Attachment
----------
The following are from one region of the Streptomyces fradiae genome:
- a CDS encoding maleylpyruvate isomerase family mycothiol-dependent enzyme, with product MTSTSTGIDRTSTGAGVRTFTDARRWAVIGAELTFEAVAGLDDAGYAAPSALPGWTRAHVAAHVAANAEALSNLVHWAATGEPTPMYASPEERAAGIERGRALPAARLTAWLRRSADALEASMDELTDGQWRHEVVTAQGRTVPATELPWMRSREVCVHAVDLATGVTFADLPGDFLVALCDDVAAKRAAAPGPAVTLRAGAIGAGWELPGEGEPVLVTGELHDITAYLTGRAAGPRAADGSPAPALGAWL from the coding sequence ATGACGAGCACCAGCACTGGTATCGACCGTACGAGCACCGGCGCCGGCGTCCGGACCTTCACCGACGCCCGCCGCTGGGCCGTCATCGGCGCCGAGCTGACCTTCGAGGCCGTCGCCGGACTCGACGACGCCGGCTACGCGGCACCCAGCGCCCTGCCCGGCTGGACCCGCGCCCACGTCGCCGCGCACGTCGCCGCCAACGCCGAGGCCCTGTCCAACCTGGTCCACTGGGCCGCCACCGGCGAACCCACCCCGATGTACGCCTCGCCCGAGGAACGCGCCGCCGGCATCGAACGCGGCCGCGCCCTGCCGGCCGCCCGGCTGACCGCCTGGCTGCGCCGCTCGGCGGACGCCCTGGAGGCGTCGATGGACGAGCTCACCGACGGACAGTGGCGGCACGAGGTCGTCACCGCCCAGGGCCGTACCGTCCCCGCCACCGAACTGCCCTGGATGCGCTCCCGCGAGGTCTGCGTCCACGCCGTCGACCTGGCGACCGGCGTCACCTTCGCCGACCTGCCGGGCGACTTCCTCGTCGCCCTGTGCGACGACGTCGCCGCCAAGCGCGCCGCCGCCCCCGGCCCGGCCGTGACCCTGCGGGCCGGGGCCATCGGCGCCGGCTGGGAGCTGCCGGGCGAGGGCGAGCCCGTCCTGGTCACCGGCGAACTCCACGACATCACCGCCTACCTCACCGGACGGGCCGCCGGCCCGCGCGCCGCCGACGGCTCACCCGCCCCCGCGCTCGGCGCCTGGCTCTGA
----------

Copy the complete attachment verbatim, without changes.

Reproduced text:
The following are from one region of the Streptomyces fradiae genome:
- a CDS encoding maleylpyruvate isomerase family mycothiol-dependent enzyme, with product MTSTSTGIDRTSTGAGVRTFTDARRWAVIGAELTFEAVAGLDDAGYAAPSALPGWTRAHVAAHVAANAEALSNLVHWAATGEPTPMYASPEERAAGIERGRALPAARLTAWLRRSADALEASMDELTDGQWRHEVVTAQGRTVPATELPWMRSREVCVHAVDLATGVTFADLPGDFLVALCDDVAAKRAAAPGPAVTLRAGAIGAGWELPGEGEPVLVTGELHDITAYLTGRAAGPRAADGSPAPALGAWL from the coding sequence ATGACGAGCACCAGCACTGGTATCGACCGTACGAGCACCGGCGCCGGCGTCCGGACCTTCACCGACGCCCGCCGCTGGGCCGTCATCGGCGCCGAGCTGACCTTCGAGGCCGTCGCCGGACTCGACGACGCCGGCTACGCGGCACCCAGCGCCCTGCCCGGCTGGACCCGCGCCCACGTCGCCGCGCACGTCGCCGCCAACGCCGAGGCCCTGTCCAACCTGGTCCACTGGGCCGCCACCGGCGAACCCACCCCGATGTACGCCTCGCCCGAGGAACGCGCCGCCGGCATCGAACGCGGCCGCGCCCTGCCGGCCGCCCGGCTGACCGCCTGGCTGCGCCGCTCGGCGGACGCCCTGGAGGCGTCGATGGACGAGCTCACCGACGGACAGTGGCGGCACGAGGTCGTCACCGCCCAGGGCCGTACCGTCCCCGCCACCGAACTGCCCTGGATGCGCTCCCGCGAGGTCTGCGTCCACGCCGTCGACCTGGCGACCGGCGTCACCTTCGCCGACCTGCCGGGCGACTTCCTCGTCGCCCTGTGCGACGACGTCGCCGCCAAGCGCGCCGCCGCCCCCGGCCCGGCCGTGACCCTGCGGGCCGGGGCCATCGGCGCCGGCTGGGAGCTGCCGGGCGAGGGCGAGCCCGTCCTGGTCACCGGCGAACTCCACGACATCACCGCCTACCTCACCGGACGGGCCGCCGGCCCGCGCGCCGCCGACGGCTCACCCGCCCCCGCGCTCGGCGCCTGGCTCTGA